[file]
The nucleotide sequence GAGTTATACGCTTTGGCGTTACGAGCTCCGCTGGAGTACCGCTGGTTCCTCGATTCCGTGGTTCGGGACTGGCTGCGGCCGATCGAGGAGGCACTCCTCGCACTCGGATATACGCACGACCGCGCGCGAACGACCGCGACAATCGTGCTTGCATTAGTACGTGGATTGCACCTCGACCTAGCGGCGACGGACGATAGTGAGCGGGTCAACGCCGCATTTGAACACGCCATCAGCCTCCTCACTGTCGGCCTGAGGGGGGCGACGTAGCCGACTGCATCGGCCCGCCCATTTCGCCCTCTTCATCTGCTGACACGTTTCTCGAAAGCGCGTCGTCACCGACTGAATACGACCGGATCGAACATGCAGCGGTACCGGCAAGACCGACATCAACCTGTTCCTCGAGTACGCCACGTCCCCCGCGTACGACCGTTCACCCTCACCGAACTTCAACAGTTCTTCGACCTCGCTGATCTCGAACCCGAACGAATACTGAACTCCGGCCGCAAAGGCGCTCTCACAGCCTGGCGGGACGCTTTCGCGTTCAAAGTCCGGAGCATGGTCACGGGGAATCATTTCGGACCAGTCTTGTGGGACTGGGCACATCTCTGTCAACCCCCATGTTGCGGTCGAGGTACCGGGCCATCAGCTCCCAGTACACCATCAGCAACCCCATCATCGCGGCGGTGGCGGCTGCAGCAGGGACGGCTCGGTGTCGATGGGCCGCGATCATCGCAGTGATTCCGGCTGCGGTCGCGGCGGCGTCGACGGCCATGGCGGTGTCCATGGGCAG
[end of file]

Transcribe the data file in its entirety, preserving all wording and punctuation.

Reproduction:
The nucleotide sequence GAGTTATACGCTTTGGCGTTACGAGCTCCGCTGGAGTACCGCTGGTTCCTCGATTCCGTGGTTCGGGACTGGCTGCGGCCGATCGAGGAGGCACTCCTCGCACTCGGATATACGCACGACCGCGCGCGAACGACCGCGACAATCGTGCTTGCATTAGTACGTGGATTGCACCTCGACCTAGCGGCGACGGACGATAGTGAGCGGGTCAACGCCGCATTTGAACACGCCATCAGCCTCCTCACTGTCGGCCTGAGGGGGGCGACGTAGCCGACTGCATCGGCCCGCCCATTTCGCCCTCTTCATCTGCTGACACGTTTCTCGAAAGCGCGTCGTCACCGACTGAATACGACCGGATCGAACATGCAGCGGTACCGGCAAGACCGACATCAACCTGTTCCTCGAGTACGCCACGTCCCCCGCGTACGACCGTTCACCCTCACCGAACTTCAACAGTTCTTCGACCTCGCTGATCTCGAACCCGAACGAATACTGAACTCCGGCCGCAAAGGCGCTCTCACAGCCTGGCGGGACGCTTTCGCGTTCAAAGTCCGGAGCATGGTCACGGGGAATCATTTCGGACCAGTCTTGTGGGACTGGGCACATCTCTGTCAACCCCCATGTTGCGGTCGAGGTACCGGGCCATCAGCTCCCAGTACACCATCAGCAACCCCATCATCGCGGCGGTGGCGGCTGCAGCAGGGACGGCTCGGTGTCGATGGGCCGCGATCATCGCAGTGATTCCGGCTGCGGTCGCGGCGGCGTCGACGGCCATGGCGGTGTCCATGGGCAG